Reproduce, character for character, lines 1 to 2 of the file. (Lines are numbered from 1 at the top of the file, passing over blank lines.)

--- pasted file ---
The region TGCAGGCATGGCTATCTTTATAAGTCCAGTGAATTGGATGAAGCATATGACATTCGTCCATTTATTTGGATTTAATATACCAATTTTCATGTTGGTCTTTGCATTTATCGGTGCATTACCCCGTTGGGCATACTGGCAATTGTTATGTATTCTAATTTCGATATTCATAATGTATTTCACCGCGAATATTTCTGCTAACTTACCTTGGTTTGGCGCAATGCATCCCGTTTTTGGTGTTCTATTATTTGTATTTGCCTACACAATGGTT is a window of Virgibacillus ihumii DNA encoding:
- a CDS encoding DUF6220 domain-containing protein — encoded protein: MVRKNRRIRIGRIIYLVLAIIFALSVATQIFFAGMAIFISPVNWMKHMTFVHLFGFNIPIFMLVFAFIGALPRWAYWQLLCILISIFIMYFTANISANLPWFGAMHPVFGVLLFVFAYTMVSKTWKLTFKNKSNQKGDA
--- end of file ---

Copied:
The region TGCAGGCATGGCTATCTTTATAAGTCCAGTGAATTGGATGAAGCATATGACATTCGTCCATTTATTTGGATTTAATATACCAATTTTCATGTTGGTCTTTGCATTTATCGGTGCATTACCCCGTTGGGCATACTGGCAATTGTTATGTATTCTAATTTCGATATTCATAATGTATTTCACCGCGAATATTTCTGCTAACTTACCTTGGTTTGGCGCAATGCATCCCGTTTTTGGTGTTCTATTATTTGTATTTGCCTACACAATGGTT is a window of Virgibacillus ihumii DNA encoding:
- a CDS encoding DUF6220 domain-containing protein — encoded protein: MVRKNRRIRIGRIIYLVLAIIFALSVATQIFFAGMAIFISPVNWMKHMTFVHLFGFNIPIFMLVFAFIGALPRWAYWQLLCILISIFIMYFTANISANLPWFGAMHPVFGVLLFVFAYTMVSKTWKLTFKNKSNQKGDA